Ukraine’s State Defense Concern UkrOboronProm (UOP), in cooperation with Motor Sich and a number of other private enterprises, has developed two gyro-stabilized platforms for the guidance of the Bar’er-V guided missile for integratation onto the Mi-8/17/24, general director of UOP Pavlo Bukin announced late April during a visit to a Motor Sich facility in Zaporizhia, Ukraine.
The gyro-stabilized platform project is part of a comprehensive program to develop Ukraine’s attack/multi-purpose helicopter capability. UOP, as an integrator in the Ukrainian defense industry, plays a decisive role in implementing the program. “I am convinced that, in close cooperation with the UOP’s aviation cluster companies as well as with other private defense enterprises, it is possible to achieve high-quality results and create a reliable combat aircraft,” Bukin said.
Motor Sich is one of the world’s largest fixed-wing aircraft and helicopter engine manufacturers. It is the only company in Ukraine manufacturing fixed-wing and rotary-wing aircraft engines as well as industrial gas turbines.
The first of the gyro-stabilized platforms is the PM-LKT module. It was developed by the Photoprilad Research and Production Complex in Cherkasy, in central Ukraine. The PM-LKT module, which passed its state field trials in 2018, is intended to replace the currently employed 9C475 equipment on Mi-24 attack helicopters equipped with the Bar’er-V anti-armor missile. The PM-LKT module is designed to provide search, detection, identification, and target acquisition of main battle tanks or other types of armored vehicles. The laser designator’s range is 7.5 km (4.7 miles), similar to the maximum range of the Bar’er-V.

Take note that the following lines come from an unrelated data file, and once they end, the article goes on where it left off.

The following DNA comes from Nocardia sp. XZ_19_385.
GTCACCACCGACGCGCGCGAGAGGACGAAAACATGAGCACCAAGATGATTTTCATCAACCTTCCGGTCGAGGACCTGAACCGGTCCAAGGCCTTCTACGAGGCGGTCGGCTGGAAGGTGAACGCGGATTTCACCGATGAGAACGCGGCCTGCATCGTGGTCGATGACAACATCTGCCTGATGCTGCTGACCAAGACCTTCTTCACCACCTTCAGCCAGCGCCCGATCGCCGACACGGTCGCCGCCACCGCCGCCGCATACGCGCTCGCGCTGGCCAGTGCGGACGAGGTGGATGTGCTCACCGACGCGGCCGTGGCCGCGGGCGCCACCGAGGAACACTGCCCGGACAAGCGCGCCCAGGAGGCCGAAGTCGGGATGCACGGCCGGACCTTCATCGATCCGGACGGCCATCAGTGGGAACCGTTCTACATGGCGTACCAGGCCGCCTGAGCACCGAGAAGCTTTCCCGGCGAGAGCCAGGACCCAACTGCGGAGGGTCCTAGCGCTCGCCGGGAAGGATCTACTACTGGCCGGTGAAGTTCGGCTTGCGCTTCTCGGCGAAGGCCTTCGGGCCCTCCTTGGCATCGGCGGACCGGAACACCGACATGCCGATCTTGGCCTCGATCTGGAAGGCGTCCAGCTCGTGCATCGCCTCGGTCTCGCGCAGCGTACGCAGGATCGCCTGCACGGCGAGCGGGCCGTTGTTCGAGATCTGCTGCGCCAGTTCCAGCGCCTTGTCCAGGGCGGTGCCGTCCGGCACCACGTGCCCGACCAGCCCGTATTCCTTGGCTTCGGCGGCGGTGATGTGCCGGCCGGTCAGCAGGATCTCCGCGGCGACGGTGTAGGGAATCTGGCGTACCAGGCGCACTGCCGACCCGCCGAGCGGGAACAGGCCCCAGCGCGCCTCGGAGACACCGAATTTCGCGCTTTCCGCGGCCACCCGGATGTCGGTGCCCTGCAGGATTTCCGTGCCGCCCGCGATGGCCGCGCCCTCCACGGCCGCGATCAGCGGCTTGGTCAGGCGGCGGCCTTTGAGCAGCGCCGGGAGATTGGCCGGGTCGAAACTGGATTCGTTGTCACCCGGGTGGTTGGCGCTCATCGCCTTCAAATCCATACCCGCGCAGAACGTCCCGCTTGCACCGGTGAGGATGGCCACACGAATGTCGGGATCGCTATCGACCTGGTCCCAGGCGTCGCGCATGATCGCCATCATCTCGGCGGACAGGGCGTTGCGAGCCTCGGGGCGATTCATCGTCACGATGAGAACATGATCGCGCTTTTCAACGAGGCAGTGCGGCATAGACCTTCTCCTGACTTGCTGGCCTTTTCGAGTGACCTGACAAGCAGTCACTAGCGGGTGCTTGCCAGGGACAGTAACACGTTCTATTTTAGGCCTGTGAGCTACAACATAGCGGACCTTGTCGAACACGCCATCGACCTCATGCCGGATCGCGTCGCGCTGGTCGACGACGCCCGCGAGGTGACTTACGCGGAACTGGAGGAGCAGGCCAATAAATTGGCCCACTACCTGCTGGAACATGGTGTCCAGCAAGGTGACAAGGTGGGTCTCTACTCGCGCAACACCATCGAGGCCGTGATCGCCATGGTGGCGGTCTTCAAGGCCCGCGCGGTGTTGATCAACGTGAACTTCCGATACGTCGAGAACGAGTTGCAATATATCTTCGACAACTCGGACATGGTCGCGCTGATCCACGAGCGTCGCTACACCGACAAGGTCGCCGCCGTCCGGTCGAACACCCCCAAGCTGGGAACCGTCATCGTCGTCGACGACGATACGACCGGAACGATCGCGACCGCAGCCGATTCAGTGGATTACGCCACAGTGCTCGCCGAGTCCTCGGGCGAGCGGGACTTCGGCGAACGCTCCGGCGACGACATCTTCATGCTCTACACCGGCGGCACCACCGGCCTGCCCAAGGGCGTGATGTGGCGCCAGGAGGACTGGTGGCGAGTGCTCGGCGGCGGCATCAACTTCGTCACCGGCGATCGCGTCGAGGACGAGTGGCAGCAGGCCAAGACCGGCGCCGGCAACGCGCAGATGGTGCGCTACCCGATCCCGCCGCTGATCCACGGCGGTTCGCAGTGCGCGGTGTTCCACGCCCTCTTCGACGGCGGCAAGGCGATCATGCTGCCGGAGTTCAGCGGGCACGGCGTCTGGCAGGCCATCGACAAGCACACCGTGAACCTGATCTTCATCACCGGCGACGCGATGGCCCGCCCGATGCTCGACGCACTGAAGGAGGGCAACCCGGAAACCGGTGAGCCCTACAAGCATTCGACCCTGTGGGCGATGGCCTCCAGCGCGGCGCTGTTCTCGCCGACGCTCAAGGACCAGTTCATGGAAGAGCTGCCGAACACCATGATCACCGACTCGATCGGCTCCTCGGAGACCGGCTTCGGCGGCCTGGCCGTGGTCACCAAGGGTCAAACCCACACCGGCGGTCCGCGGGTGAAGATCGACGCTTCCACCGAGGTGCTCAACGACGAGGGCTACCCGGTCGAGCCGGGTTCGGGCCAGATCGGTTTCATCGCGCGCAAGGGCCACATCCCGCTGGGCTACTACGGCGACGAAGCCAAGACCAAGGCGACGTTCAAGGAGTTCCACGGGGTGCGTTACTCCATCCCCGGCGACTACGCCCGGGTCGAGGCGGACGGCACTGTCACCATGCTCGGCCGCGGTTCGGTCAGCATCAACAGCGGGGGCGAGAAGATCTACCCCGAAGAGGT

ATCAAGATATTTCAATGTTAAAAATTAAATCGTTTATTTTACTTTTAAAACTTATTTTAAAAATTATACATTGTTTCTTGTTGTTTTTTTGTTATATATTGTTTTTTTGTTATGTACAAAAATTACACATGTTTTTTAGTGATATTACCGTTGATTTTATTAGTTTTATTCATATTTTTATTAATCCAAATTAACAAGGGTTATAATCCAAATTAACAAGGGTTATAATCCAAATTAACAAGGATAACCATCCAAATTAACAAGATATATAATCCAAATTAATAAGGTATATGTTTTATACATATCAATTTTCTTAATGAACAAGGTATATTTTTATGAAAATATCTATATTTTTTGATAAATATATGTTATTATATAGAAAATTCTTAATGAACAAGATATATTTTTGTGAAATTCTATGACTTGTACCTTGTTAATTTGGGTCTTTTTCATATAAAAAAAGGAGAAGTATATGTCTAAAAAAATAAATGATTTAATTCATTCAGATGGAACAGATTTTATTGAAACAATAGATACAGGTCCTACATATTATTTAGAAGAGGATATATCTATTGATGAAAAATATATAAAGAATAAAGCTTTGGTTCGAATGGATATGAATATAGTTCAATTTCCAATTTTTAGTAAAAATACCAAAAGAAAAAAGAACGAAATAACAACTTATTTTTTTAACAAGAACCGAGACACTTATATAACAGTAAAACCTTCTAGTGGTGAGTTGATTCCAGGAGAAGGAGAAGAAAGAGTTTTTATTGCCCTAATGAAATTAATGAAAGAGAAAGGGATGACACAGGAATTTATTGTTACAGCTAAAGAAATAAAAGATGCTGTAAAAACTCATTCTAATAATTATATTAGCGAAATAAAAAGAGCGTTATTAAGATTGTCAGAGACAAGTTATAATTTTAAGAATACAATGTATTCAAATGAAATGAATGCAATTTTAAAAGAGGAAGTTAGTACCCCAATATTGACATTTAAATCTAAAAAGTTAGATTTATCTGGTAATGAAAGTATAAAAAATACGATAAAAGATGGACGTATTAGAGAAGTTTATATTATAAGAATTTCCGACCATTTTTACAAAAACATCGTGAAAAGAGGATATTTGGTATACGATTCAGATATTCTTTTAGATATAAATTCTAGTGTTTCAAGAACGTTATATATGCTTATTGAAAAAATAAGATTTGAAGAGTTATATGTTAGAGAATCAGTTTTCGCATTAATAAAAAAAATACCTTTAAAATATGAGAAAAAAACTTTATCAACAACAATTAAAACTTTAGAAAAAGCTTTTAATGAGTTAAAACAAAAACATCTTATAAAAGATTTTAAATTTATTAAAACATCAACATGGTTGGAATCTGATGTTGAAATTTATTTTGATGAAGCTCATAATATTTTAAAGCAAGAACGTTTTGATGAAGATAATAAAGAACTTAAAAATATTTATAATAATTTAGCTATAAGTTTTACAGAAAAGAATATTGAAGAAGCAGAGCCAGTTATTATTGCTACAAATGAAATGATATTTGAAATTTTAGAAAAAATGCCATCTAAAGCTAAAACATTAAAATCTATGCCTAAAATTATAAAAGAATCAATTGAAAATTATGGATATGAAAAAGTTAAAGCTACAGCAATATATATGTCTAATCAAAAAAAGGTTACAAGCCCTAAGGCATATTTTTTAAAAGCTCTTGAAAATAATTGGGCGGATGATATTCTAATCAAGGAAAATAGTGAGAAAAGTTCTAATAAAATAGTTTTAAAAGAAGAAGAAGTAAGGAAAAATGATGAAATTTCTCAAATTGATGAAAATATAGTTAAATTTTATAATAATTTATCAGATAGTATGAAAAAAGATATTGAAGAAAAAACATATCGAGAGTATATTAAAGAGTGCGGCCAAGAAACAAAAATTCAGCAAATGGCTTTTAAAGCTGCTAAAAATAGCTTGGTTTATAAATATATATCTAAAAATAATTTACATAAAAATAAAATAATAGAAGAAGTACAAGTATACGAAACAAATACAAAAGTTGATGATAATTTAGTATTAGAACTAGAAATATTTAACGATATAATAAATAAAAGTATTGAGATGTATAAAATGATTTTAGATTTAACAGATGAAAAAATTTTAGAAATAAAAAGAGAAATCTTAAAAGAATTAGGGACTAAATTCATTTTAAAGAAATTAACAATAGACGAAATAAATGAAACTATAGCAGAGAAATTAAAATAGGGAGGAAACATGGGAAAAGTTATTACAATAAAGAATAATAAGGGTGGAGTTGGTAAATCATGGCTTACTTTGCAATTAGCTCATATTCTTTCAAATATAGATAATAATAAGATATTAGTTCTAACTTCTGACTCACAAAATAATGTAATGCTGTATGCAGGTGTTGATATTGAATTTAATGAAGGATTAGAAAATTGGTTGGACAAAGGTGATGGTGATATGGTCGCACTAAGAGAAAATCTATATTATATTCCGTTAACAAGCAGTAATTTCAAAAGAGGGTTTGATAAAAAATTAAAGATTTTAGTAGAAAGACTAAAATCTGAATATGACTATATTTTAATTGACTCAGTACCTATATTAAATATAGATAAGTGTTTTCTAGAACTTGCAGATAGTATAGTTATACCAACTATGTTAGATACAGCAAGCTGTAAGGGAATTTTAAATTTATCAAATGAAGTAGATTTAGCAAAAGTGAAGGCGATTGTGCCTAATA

Bar’er-V is a 130-mm caliber, container-launched guided missile that weighs 47 kg (104 pounds). It has a tandem hollow-charge warhead with the ability to penetrate 800 mm (31.5 inches) of armor behind an explosive reactive armor protective system. Guidance is implemented by laser beam with target tracking in automatic mode, according to the manufacturer, Luch of Kiev.
The other gyro-stabilized platform is the OPSN-I new-generation optical targeting station developed by the Izyum Instrument-Making Plant. The OPSN-I—said to be capable of working under extreme conditions—is currently undergoing the first stage of trials. The company said that the system was developed according to NATO standards. The gyro-stabilized OPSN-I turret integrates five systems: two optical sensors, a thermal imager, a laser rangefinder, and a laser target designator. OPSN-I can be installed on helicopters, drones, armored vehicles, and ships.
UOP sources said that the goal of the developers is to integrate both systems with fixed-wing attack aircraft. Analysts in Ukraine believe that the two systems will be integrated as a first step onto the Su-25 “Frogfoot” attack aircraft of the Ukrainian air force.